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Wildlife holds up new homes plan

RARE birds and bats have held up the redevelopment of the derelict Royal Sea Bathing Hospital at Margate into luxury flats.

A dDecision on a planning application to convert the part listed building, which was sold last year for more than the £600,000 asking price, has been temporarily deferred.

Wildlife experts say that the Turnstone, a rare seabird, congregate in the grounds of the old building and they want to make sure a part of the site is set aside so they will continue to flock to this section of the coast and that they will not be disturbed.

It is also understood that a colony of bats may be living in the ruins and a survey will be carried out before work on the development goes ahead.

Ward councillor Iris Johnston said: “It is excellent news that this development will be under way soon. The council has worked closely with English Nature and the developers on the wildlife issue and we are keen that all parties are satisfied before planning permission is finally granted.”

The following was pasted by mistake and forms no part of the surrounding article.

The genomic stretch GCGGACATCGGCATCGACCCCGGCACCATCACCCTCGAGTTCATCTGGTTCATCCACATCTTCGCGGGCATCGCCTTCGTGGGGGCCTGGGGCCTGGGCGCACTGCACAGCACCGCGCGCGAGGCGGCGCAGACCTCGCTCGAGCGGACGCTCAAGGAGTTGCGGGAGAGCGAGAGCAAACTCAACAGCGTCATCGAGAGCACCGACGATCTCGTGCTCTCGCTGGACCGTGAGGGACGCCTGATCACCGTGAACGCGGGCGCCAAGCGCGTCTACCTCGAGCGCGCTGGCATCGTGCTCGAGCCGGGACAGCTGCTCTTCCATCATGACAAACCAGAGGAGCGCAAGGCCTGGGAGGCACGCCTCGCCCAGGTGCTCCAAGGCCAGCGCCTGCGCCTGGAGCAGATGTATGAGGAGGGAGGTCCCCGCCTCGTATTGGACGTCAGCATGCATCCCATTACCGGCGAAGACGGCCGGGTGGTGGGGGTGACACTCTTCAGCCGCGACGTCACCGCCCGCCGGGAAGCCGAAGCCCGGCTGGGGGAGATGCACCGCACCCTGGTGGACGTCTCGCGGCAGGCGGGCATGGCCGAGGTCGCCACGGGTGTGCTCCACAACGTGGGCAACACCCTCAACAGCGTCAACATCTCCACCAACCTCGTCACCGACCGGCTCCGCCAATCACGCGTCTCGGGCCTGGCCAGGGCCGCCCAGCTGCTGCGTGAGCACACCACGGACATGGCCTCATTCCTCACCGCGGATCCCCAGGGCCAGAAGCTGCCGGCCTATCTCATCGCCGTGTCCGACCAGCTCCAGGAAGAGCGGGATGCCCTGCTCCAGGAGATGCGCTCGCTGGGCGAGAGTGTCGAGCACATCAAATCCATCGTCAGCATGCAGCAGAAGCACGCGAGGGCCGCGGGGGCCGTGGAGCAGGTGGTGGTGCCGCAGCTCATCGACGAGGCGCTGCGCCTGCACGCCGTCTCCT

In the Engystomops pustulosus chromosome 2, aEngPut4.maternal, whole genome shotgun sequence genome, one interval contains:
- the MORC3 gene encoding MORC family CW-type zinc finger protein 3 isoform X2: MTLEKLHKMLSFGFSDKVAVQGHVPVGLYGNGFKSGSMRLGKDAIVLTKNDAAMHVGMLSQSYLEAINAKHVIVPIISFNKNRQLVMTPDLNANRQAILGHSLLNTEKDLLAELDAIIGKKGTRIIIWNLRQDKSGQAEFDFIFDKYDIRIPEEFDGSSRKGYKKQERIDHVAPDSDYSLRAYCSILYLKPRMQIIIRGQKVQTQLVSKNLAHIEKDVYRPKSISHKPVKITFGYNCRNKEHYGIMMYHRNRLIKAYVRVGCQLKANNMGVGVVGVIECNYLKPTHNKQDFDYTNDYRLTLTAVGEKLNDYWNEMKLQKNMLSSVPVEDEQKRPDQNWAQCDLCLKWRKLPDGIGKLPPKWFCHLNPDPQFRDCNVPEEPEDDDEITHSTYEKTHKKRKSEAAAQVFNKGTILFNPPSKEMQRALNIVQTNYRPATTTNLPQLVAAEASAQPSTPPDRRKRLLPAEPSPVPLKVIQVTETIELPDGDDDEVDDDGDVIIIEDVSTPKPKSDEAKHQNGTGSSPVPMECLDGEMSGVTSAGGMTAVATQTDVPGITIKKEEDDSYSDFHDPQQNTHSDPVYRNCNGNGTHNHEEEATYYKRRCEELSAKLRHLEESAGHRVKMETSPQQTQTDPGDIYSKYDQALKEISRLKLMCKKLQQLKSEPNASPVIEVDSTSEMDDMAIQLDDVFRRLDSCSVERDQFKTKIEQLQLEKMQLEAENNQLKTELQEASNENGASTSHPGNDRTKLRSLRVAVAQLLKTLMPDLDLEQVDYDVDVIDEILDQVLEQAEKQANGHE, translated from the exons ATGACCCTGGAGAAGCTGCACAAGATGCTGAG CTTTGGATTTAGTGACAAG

She is also concerned about the pressure on local schools by more children coming into the area as families occupy the flats.

She said: “The county education authority suggests that the number of children coming into the area and living at the flats could generate demand for an extra 56 primary and 23 secondary placements. Our local classrooms are bursting at the seams and I am sure it will be difficult finding placements.

Cllr Johnston is also keen that the statue of benefactor Erasmus Wilson remains in the grounds of the hospital as part of the development.

The proposal is for a four and five storey building for apartments, conversion of the chapel and mortuary to more homes, construction of a three-storey building onto the main road frontage for three shop units and residential accommodation above. The total number of apartments in the complex would be 152, with ancillary parking space.

The existing lodge would remain as a gatehouse and the nurses home will not be included in this development.

Thanet council's planning director Trevor Herron has been given delegated powers to award planning permission once the bird park and the bat survey has been completed.

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